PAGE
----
Recently I had the opportunity to sit and talk with Alisha Rai about The Right Swipe, romance and dating. The Right Swipe is the first in Modern Love, a new series for Rai with Avon, who previously published her angsty and soapy Forbidden Hearts series. In The Right Swipe the main characters meet via a dating app, and although they had fantastic chemistry, they just as quickly lost that connection only to be reunited unexpectedly in a very public way. The realities of modern dating via apps, from sexting to ghosting are central.
I asked Rai what was one dating app feature she created for Rhiannon's fictional dating app that she would love to have access to. Her answer surprised me, she would love to make the question “ What are you looking for?” mandatory (it is optional in some apps) and be able to filter based on the answer.
A lot of romance novels ignore the realities of how people actually meet (on apps & social media) instead opting for meet-cutes. Rai and I talked about current dating realities, and the pros and cons of being able to match with dates with a dozen people easily without being previously connected to them. It can vastly expand the pool of potential love matches and expose you to people you might have never crossed paths before but it can also make those connections and people seem more disposable. In The Right Swipe, Rai has finally been able to write about that particular dynamic, how it can be easy to meet people, but also easy to cut them out of one’s life and Rai made that part of the conflict and tension facing Rhi and Samson.
The disposability of people crops up again in how Rai tackled the topic of CTE in Samson’s life. Rai has long been watching the way the NFL and other sports addressed or failed to address the lasting harm repeated concussion had on their players. She watched the announcement of the Football CTE settlement with great interest, noting the ways the settlement have fails to cover many players and how difficult it can be for the affected to get help. It is not lost on Rai that too often, it is black and brown bodies that are most considered disposable once their entertainment value is used up. In The Right Swipe, Samson experiences the failures of the NFL’s CTE policies while on the field and through the way it scarred his family.
[Ana and Alisha Rai, Photo Credit: Ana Coqui]
Knowing how long it can be between a book being written to when it is released, I asked Rai if she changed or tweaked Rhiannon’s story in response to the #MeToo movement. Rai said she based what happened Rhi on the documented experiences of many women in Tech. “Everything that happened to Rhi has happened to someone.” But Rai did tweak some of the storyline, particularly the way folks outside Rhi’s inner circle and family responded. The way the media has sought to cover #MeToo revelations and how one admission inspires others is something that is reflected in the Right Swipe. “You write a story right up to the last moment”.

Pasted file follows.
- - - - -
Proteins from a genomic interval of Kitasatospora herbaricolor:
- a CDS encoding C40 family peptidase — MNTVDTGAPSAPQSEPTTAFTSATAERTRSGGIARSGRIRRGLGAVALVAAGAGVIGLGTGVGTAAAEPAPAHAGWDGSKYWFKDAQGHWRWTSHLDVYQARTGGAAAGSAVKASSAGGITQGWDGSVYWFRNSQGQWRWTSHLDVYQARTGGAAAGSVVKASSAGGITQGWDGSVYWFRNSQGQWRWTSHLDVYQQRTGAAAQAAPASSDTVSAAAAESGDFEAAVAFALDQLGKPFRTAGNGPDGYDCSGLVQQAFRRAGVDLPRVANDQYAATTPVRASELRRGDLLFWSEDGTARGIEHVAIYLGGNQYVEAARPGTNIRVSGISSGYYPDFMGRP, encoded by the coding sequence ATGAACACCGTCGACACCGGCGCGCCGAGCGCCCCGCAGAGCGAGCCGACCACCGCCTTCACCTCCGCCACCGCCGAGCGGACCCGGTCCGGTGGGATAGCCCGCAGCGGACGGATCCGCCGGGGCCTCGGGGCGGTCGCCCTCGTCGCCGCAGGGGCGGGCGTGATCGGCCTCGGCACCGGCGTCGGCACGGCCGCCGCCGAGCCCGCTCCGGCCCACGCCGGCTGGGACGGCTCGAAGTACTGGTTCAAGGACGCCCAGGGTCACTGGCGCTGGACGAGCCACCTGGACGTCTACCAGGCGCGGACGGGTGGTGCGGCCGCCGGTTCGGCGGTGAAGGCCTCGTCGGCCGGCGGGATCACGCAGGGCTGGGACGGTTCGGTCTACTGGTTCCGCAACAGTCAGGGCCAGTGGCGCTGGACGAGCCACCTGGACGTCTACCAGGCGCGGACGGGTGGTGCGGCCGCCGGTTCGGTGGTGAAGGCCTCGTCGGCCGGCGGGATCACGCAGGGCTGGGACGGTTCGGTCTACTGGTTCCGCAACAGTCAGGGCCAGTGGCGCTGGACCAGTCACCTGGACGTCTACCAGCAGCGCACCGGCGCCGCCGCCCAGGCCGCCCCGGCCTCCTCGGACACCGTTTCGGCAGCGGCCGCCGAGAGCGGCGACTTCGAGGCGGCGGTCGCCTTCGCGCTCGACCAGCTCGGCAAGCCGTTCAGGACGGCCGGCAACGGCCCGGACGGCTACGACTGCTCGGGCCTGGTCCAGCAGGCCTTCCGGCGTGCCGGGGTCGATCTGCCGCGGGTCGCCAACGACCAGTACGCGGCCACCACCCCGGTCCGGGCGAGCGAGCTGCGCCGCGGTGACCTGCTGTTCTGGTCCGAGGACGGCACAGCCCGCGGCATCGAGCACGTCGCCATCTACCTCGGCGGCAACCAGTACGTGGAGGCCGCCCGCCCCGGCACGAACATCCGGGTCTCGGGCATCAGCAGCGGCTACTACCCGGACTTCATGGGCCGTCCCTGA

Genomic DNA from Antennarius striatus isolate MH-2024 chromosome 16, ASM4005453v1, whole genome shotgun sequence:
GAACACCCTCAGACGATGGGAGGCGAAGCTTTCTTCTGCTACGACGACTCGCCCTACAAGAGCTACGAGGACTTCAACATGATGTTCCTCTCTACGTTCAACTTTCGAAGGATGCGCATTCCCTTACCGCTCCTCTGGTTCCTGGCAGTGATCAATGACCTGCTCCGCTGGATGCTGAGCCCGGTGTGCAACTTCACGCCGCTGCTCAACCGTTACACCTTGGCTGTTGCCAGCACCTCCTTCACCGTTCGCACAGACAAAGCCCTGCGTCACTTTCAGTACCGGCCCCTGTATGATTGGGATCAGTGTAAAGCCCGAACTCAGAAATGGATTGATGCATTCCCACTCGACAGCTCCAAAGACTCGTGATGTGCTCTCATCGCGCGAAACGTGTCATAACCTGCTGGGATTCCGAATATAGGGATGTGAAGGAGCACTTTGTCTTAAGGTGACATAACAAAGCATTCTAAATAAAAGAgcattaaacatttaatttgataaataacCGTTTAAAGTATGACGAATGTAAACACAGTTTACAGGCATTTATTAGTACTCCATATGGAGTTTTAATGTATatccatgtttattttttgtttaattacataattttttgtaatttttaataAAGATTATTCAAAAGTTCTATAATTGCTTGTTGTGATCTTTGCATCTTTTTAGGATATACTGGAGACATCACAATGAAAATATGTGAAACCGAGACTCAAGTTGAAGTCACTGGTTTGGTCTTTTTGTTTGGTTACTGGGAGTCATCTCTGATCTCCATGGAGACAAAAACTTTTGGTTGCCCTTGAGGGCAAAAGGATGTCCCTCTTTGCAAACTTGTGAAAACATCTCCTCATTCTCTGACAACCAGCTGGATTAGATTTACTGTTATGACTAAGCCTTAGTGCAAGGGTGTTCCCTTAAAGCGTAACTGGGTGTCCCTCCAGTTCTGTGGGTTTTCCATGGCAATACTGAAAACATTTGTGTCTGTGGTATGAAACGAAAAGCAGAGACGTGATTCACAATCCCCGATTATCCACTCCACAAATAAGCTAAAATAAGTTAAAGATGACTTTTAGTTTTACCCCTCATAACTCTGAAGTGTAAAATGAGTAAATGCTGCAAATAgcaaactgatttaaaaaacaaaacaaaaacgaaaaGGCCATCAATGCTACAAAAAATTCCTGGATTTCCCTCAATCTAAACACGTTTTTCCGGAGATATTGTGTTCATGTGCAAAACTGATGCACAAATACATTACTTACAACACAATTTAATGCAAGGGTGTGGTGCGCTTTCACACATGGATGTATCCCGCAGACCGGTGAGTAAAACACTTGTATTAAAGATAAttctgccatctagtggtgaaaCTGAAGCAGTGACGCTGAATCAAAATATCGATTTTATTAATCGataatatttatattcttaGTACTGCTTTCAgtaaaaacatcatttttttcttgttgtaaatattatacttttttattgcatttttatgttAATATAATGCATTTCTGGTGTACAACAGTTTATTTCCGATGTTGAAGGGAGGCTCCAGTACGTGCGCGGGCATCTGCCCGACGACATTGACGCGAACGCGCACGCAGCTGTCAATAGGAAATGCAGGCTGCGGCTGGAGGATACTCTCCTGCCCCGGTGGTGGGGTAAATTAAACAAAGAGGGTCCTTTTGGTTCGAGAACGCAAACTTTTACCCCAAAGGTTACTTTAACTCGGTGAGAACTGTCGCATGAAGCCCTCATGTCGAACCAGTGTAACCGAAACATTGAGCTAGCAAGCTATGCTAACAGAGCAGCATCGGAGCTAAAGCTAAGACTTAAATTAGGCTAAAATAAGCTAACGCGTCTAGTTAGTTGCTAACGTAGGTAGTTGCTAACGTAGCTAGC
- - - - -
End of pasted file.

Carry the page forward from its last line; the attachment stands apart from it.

In The Right Swipe, the way Rhi responds to the harassment at the time - and later - is to live by an axiom her mother Sonya once shared with her, “Success is the best revenge.” When I asked Rai about this she said that most adults carry around something another adult said to us in an off the cuff moment that has stuck with us. She said that in her experience, it is something many of us people of color carry as a defensive mechanism, a means of defining our own success or working to succeed to show up all those who are prejudiced against us.
In romance we don’t often see men in long-term full/time caretaking roles, so I asked Rai if she had specific reason or inspiration for having both Samson (taking care of his uncle Aleki) and Dean (as full-time dad) in those roles or if evolved as she wrote the story. Rai stated that is was both, in part it was a response to a response to our culture of toxic masculinity and how few heroes are ever allowed to be a little lost like Samson is. It was also allowed for him to be out of touch in the dating world.